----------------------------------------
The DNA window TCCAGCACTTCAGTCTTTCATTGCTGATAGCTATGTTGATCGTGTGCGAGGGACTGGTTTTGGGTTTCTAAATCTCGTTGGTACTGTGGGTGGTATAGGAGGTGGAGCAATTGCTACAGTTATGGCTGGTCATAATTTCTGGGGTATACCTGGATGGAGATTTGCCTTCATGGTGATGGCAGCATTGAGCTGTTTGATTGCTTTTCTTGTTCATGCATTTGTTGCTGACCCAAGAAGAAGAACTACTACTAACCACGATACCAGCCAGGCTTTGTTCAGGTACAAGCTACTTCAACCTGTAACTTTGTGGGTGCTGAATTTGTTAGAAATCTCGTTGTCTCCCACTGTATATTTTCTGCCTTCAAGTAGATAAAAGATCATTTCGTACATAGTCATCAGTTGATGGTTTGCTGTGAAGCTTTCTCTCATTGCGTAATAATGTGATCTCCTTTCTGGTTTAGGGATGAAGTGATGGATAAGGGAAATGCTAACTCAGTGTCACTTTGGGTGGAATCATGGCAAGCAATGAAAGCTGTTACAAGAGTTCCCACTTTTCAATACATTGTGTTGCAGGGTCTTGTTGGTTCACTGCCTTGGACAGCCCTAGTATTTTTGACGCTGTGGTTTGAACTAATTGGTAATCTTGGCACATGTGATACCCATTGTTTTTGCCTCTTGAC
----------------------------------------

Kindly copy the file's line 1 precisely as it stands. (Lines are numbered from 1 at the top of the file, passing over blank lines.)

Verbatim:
The DNA window TCCAGCACTTCAGTCTTTCATTGCTGATAGCTATGTTGATCGTGTGCGAGGGACTGGTTTTGGGTTTCTAAATCTCGTTGGTACTGTGGGTGGTATAGGAGGTGGAGCAATTGCTACAGTTATGGCTGGTCATAATTTCTGGGGTATACCTGGATGGAGATTTGCCTTCATGGTGATGGCAGCATTGAGCTGTTTGATTGCTTTTCTTGTTCATGCATTTGTTGCTGACCCAAGAAGAAGAACTACTACTAACCACGATACCAGCCAGGCTTTGTTCAGGTACAAGCTACTTCAACCTGTAACTTTGTGGGTGCTGAATTTGTTAGAAATCTCGTTGTCTCCCACTGTATATTTTCTGCCTTCAAGTAGATAAAAGATCATTTCGTACATAGTCATCAGTTGATGGTTTGCTGTGAAGCTTTCTCTCATTGCGTAATAATGTGATCTCCTTTCTGGTTTAGGGATGAAGTGATGGATAAGGGAAATGCTAACTCAGTGTCACTTTGGGTGGAATCATGGCAAGCAATGAAAGCTGTTACAAGAGTTCCCACTTTTCAATACATTGTGTTGCAGGGTCTTGTTGGTTCACTGCCTTGGACAGCCCTAGTATTTTTGACGCTGTGGTTTGAACTAATTGGTAATCTTGGCACATGTGATACCCATTGTTTTTGCCTCTTGAC